I am of course talking about Yip Man (sometimes spelt Ip but I feel the Cantonese is closer to Yip with an initial Y) – the man who has gone down in history as one of the most skillful (and now very famous) proponents of Wing Chun kung fu. Aside from his obvious Bruce Lee connection – which arguably is behind the recent surge of interest in him – he produced a stable of highly proficient Wing Chun pugilists including the likes of Wong Shun Leung, Duncan Leung, Moy Yat, Leung Ting and many many more – Yip Man is really the centre point for the global expansion of Wing Chun, an expansion that really started with the kung fu craze that Lee kick started in 1973.
Despite all the legend that is being built up around him, largely thanks to the aforementioned films, we know that Yip was from Foshan and from a wealthy family. He was sent to HK for study in his teens (at St Stephen’s) before returning to Foshan to become a police officer and not returning to HK full time until 1949 when the Communists took over the Mainland.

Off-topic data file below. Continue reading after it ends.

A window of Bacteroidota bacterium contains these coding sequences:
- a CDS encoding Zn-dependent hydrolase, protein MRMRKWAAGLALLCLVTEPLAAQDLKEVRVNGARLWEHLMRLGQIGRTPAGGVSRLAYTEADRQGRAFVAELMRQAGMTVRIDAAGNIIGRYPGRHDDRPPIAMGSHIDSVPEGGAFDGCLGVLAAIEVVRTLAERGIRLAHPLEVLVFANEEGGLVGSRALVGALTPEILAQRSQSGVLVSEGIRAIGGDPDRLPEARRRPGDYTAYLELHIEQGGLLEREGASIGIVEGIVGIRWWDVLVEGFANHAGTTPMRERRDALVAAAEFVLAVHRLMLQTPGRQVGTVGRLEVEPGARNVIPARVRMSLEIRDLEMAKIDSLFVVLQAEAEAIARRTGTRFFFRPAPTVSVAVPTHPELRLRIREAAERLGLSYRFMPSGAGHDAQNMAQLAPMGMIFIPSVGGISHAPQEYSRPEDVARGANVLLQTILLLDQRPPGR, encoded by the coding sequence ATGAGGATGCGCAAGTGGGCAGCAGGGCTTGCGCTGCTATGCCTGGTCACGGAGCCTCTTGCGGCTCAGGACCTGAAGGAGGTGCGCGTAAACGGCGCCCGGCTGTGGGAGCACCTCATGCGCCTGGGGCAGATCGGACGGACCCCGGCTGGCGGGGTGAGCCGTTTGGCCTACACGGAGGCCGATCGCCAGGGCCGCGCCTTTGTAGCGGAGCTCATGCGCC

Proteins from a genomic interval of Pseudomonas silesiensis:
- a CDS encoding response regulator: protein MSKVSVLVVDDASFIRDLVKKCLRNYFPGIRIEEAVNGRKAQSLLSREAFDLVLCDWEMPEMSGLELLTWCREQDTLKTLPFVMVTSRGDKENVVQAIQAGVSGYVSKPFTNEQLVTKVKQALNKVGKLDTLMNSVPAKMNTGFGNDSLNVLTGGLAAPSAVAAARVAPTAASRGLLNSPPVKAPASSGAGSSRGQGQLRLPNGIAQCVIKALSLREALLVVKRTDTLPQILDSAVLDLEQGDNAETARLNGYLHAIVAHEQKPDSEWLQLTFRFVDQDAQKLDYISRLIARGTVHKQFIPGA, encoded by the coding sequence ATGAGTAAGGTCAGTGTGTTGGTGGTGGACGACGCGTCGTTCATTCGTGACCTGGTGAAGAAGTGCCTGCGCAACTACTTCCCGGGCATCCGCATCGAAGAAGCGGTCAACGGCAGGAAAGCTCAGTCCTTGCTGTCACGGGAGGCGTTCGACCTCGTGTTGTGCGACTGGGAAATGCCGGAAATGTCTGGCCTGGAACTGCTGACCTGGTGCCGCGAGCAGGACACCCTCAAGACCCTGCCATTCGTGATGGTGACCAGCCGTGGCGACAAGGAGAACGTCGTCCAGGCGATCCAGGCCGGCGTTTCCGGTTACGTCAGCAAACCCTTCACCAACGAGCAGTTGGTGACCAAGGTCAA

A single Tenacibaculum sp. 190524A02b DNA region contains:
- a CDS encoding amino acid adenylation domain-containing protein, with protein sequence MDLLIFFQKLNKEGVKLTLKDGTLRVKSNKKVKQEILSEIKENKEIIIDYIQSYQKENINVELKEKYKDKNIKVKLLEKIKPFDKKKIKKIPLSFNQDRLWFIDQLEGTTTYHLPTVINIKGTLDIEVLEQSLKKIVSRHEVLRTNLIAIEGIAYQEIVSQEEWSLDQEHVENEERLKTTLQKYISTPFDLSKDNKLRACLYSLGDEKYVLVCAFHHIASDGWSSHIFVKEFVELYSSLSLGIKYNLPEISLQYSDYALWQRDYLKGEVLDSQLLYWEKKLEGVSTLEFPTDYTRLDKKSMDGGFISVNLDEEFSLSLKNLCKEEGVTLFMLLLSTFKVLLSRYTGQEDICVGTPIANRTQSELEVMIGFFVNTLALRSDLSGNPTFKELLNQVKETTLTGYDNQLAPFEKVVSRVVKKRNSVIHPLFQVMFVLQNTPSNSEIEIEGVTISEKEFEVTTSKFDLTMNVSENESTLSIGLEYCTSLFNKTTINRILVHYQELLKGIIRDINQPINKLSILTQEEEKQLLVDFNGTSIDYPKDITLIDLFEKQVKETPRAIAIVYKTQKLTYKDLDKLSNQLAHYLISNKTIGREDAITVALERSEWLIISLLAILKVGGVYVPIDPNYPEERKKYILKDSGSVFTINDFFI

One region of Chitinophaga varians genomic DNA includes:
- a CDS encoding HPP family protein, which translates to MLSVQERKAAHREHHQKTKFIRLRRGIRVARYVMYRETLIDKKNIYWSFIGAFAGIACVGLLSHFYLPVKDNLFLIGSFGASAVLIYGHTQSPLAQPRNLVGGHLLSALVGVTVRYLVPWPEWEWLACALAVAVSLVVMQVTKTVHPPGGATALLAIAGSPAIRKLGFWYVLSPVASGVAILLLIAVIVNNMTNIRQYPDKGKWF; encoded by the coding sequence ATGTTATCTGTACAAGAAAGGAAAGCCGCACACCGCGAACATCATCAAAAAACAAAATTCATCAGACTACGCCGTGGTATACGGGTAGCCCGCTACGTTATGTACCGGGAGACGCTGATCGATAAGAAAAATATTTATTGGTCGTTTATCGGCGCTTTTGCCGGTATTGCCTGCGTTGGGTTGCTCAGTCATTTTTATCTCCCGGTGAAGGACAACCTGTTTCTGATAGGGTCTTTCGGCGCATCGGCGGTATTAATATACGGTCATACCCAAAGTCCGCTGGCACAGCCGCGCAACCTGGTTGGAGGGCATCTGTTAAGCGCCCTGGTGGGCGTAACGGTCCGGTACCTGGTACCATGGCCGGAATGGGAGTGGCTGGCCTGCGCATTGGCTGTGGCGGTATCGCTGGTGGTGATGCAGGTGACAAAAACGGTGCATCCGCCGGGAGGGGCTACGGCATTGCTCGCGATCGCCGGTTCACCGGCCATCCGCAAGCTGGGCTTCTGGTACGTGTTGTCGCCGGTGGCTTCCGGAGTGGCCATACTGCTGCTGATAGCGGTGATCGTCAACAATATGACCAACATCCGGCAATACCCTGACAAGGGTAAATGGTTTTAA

This photo is on Yip’s grave stone
His Wing Chun schools in HK moved around a bit and included Sham Shui Po between 1950 – 1955 and Yau Ma Tei between 1955 – 1957 before then moving to Lei Cheng Uk area.
The Yau Ma Tei location on Lei Tat Street no longer exists and became the victim of redevelopment many years ago. I don’t just mean the building, I mean the whole road has disappeared! The whole area, which became known as the 'six street slums' was completely razed and now houses the Prosperous Garden development (built in 1993). Actually, the Broadway Cinematique now sits on the approximate location of the street that used to house the Wing Chun school.